Biographical/historical: Marya Freund (born Henschel) (1876-1966) was a popular European Jewish soprano of the twentieth century, noted for working with many contemporary composers, including Arnold Schoenberg. She was born on December 12, 1876 in Breslau (today Wrocław, Poland). She moved to Berlin where she became a violin student of Pablo de Sarasate and Ivan Zajc. She later switched to singing and studied with Julius Stockhausen, Raimund von Zur Mühlen, and Ernesto Colli. While in Berlin she married Dr. Walther Freund in 1903. The Freunds had one son, Doda Conrad, born February 19, 1905, who had a career as a baritone. Marya Freund was raised in a musical atmosphere which included notable musicians such as von Bulow, Sarasate (mentioned above), Joachim, Paderewski, Rubinstein, d'Albert, Sembrich and Bruch. Her parents were important patrons of the Breslau Orchestra and her uncle, George Henschel (baritone), had been both a friend and interpreter of Brahms (he later became the first conductor of the Boston Symphony). Her father was Leopold Henschel, cousin of Sir George Henschel, the London composer and singer. She made her debut in 1908 as Marya Freund, soprano. By 1909, following an introduction by Mahler, her career began to flourish. Prior to World War I she was best known as a Lieder singer. Freund embarked on concert tours to parts of Europe and North America. She gave recitals in Germany, Spain (she performed as a mezzo-soprano at the Philharmonic Society of Madrid December 12-16, 1914), London (two instances are June 2, 1909 and June 6, 1910), Italy (one instance was in Milan on March 26, 1915), France, the United States, and elsewhere. Freund settled in Paris in 1912 where she sang at the Paris Opera. Following a recital she gave in Berlin (see Series I, items 1 and 2, October 21 & 29, 1912), she first met Arnold Schoenberg and his first wife, Mathilda. Soon after their meeting, Schoenberg sent her the score of Gurrelieder, and Freund began studying the part of Waldtaube (the Wood- Dove). The world premiere of Gurrelieder took place in Vienna on February 23, 1913 with the Vienna Philharmonic under the direction of Franz Schreker. Due to the circumstances of World War I, Freund was temporarily estranged from working with Schoenberg. Following the War, Freund began to tour internationally again; the major part of her performing career was during the 1920s and the early 1930s when she gave the most recitals. She performed as a soloist with the Leipzig Gewandhaus concerts under Arthur Nikisch, at the concerts of Amsterdam Concertgebouw Orchestra under Willem Mengelberg, with the Boston Symphony Orchestra under Pierre Monteux (in the 1923-24 season), in Paris under Gabriel Pierne and Camille Chevillard. She worked with Wilhelm Furtwängler, Hermann Scherchen, Gustave Doret and Dr. Sutler (in Switzerland), as well as many other distinguished conductors (Milhaud, Delgrange, Schreker, Fried and Goehler). She worked within the circle of Satie, Cocteau and Les Six, appearing in the premiere of Satie's Socrate in 1921. She worked with such composers as Ernest Bloch, Zoltan Kodaly, Darius Milhaud, Alfredo Casella, Karol Szymanowski, Francis Poulenc, Ildebrando Pizzetti, Prokofiev, Georges Auric, Gian Francesco Malipiero, and Maurice Ravel. According to an advertisement for the "Freund - de Mare Studios" (for the study and interpretation of song) once located at 247 West 72nd Street, New York, NY, Marya Freund had also worked alongside Stravinsky, Tausman, deFalla, Pizzetti, Castelnuovo, Webern, and Alban Berg. (The advertisement is undated but most likely corresponds to 1923-26 during the course of her frequent performances on the East Coast of the United States.) Freund became one of the first singers to perform 12-tone music and was the speaker for the first English and French performances of Arnold Schoenberg's atonal melodrama, Pierrot Lunaire Op. 21 which featured twenty-one set poems (in Sprechstimme) originally written in French by Albert Giraud. The first premiere was in Berlin, October 16, 1912 without Freund, and the first full performance in French took place on January 12, 1922, with Marya Freund performing and Darius Milhaud conducting. Milhaud and Freund shared a productive relationship; Milhaud even used a musical cryptogram to encipher her name in his piano piece Le Chat, Op. 245. Freund found that Albert Giraud's original French text was not a poetic text suitable for singing. Instead, she re-translated and used her new translation for several performances in France and Belgium. Milhaud collaborated in subsequent Pierrot performances, including performances on January 16, 1922, March 30, 1922, as rehearsal director for several concerts in December 1927, and several performances in London on November 19, 1923. Composer André Jolivet was present to hear Freund sing Pierrot performed at the Société Musicale Indépendante's Schoenberg concerts at the Salle Pleyel in December 1927. Correspondence between Freund and Schoenberg resumed in June of 1923; she continued to feature new works by Schoenberg in her recitals (a program pamphlet for a Chicago recital on December 3, 1923 lists Freund's performance of Schoenberg's Traumleben and Am Wegrand). By 1924, Freund began performing Schoenberg's Das Buch der hängenden Garten and the Quartet No. 2, Op. 10. In 1925, Freund suggested that Schoenberg come to Paris to perform Pierrot Lunaire, but the composer refused due to financial and social concerns. Eventually, Schoenberg agreed, and conducted Pierrot at the Salle Playel on December 8, 1927, in which Freund sang, with Steurermann at the piano. The concert was part of a Schoenberg festival and was a success. Marya Freund continued to perform throughout the 1930s: She worked with the Warsaw Philharmonic in their 1931-32 and 1932-33 seasons and throughout France, Germany, Amsterdam, and Greece. Due to rising anti-Semitism, after the Paris festival Schoenberg emigrated from Germany in May 1933. The Second World War interrupted the correspondence between Freund and Schoenberg. By 1949 Schoenberg fell ill; his death followed on July 13, 1951. On February 11, 1943, Marya Freund was arrested at her Paris apartment and imprisoned in Drancy, until March 21, 1943, when she was transferred to the Rothschild Hospice at the age of sixty-seven. Alfred Cortot, a pianist, conductor, and Director of Music under the Ministry of Culture, helped to get Freund transferred to the Rothschild Hospital. Cortot's aid was short lived, and he did not help Freund's release from incarceration. Four months later, on July 21, 1943, Freund escaped by walking out a door of the Rothschild Hospice in order to escape deportation. For the remainder of the German Occupation, Freund was in hiding. Marya Freund taught for over 30 years in Paris, and her solo performances became more sporadic following the Second World War (most were given in Paris). Her students included Germaine Lubin, Jennie Tourel, and Cathy Berberian. Germaine Lubin (1890-1979), a French soprano, studied at the Paris Conservatoire (1909-12). Both Freund and Lubin performed at the Salon of Marguerite de Saint-Marceaux where the first French performance of Schoenberg's Wind Quartet was given. Jennie Tourel (1900-1973) was a Russian-born American mezzo-soprano who settled in Paris to study around 1918. Cathy Berberian (1925-1983), an American soprano and composer (specializing in Avant-Garde works) studied with Freund shortly in Paris in 1948. Marya Freund continued to perform throughout Europe into the 1950s; Pierrot Lunaire became the piece for which she was best known for performing. Marya Freund died in Paris on May 21, 1966, age 89. Her son Doda Conrad became a naturalized American citizen and served with the American Army in World War II. Conrad published his autobiography, Dodascalies shortly before he died in Paris on December 15, 1997. His autobiography features excerpts from a 45 page journal written by Mayra Freund during her time in hiding. Sources: "Marya Freund, 89, A Mezzo-Soprano" New York Times, May 24, 1966, p. 42. "Freund, Marya," Oxford Dictionary of Music, 2nd ed., rev. accessed 3 December 2009. Various writings from this archive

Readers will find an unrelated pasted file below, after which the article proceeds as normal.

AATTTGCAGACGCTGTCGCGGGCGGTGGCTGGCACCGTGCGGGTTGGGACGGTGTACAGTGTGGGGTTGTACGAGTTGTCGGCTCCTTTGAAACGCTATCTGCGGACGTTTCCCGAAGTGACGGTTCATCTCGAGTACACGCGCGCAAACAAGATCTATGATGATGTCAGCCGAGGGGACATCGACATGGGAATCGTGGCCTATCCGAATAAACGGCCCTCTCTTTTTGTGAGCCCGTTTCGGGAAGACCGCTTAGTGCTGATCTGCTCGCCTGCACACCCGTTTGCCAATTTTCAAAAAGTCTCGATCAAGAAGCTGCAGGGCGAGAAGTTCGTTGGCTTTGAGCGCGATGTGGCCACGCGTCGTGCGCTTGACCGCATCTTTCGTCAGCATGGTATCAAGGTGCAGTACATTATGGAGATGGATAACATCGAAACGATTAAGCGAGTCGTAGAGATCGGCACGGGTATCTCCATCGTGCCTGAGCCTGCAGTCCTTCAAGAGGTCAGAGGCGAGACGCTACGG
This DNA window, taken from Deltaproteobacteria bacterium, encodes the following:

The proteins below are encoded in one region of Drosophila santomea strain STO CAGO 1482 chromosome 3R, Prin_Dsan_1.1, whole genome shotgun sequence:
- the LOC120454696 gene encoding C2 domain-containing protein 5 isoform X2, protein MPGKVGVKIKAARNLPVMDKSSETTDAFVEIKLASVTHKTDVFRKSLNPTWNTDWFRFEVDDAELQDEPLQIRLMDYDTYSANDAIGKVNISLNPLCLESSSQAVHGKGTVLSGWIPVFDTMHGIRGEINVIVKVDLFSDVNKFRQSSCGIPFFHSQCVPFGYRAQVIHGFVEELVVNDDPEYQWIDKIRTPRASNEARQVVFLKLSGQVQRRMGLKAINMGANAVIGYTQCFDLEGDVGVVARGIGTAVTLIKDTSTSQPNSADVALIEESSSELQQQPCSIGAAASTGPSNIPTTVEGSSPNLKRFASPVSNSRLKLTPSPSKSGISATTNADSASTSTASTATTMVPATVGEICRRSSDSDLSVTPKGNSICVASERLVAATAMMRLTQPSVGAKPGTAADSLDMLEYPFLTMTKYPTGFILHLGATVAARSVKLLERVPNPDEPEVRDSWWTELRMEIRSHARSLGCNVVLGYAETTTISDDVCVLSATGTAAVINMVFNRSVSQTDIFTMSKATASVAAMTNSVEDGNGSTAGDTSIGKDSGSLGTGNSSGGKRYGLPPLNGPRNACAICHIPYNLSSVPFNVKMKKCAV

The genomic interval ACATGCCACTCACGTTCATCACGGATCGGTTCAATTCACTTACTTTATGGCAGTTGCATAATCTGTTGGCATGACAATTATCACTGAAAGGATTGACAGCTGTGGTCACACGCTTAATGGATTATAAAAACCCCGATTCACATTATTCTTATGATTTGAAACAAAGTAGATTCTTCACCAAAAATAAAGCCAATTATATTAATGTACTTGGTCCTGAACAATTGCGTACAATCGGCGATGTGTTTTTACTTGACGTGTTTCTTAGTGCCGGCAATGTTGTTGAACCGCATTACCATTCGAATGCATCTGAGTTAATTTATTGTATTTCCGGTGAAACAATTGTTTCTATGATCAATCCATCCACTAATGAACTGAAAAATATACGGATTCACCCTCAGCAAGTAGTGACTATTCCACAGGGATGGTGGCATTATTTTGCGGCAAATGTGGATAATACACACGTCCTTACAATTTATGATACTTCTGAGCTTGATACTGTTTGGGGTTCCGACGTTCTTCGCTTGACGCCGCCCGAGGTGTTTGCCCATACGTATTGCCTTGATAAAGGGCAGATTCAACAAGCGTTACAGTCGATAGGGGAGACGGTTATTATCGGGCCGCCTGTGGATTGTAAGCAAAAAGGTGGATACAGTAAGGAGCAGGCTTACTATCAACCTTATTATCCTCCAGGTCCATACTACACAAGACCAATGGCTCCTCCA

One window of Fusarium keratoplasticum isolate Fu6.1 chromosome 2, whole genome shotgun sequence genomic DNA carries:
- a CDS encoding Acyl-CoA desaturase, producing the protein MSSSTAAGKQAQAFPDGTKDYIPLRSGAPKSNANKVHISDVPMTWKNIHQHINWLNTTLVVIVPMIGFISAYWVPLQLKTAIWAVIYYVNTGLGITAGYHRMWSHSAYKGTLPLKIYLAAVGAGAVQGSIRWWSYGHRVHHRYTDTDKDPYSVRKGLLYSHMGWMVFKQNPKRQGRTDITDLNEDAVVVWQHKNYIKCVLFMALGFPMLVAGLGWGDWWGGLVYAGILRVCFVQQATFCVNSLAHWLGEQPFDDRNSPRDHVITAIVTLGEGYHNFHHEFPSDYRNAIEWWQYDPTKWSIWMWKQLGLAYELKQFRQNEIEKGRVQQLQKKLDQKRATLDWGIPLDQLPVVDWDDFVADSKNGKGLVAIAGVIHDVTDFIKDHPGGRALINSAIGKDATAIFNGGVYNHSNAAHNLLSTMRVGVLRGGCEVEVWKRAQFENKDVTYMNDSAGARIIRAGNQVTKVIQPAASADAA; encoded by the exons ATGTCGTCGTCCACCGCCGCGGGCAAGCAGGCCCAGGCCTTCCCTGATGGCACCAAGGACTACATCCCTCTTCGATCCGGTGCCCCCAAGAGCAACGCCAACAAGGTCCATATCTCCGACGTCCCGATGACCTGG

Language: The Schoenberg correspondence is in German ; other correspondence is in French, German, Italian, Polish, and English ; programs and brochures are in French, German, English, Italian, Danish, Spanish, and Greek.
Date: The bulk of the collection was created 1912-1937.
Acquisition: The Marya Freund papers relating to Arnold Schoenberg were purchased from the dealer Wurlitzer-Bruck in 1991.
Physical Description
Extent: 1.66 linear ft. (6 boxes)
Type of Resource
Text
Identifiers
NYPL catalog ID (B-number): b11652199
RLIN/OCLC: NYPW90-A98
MSS Unit ID: 20099
Archives collections id: archives_collections_20099
Universal Unique Identifier (UUID): 6c64dfa0-d2e0-0130-a94f-58d385a7bbd0
Show filters Hide filters
18 results found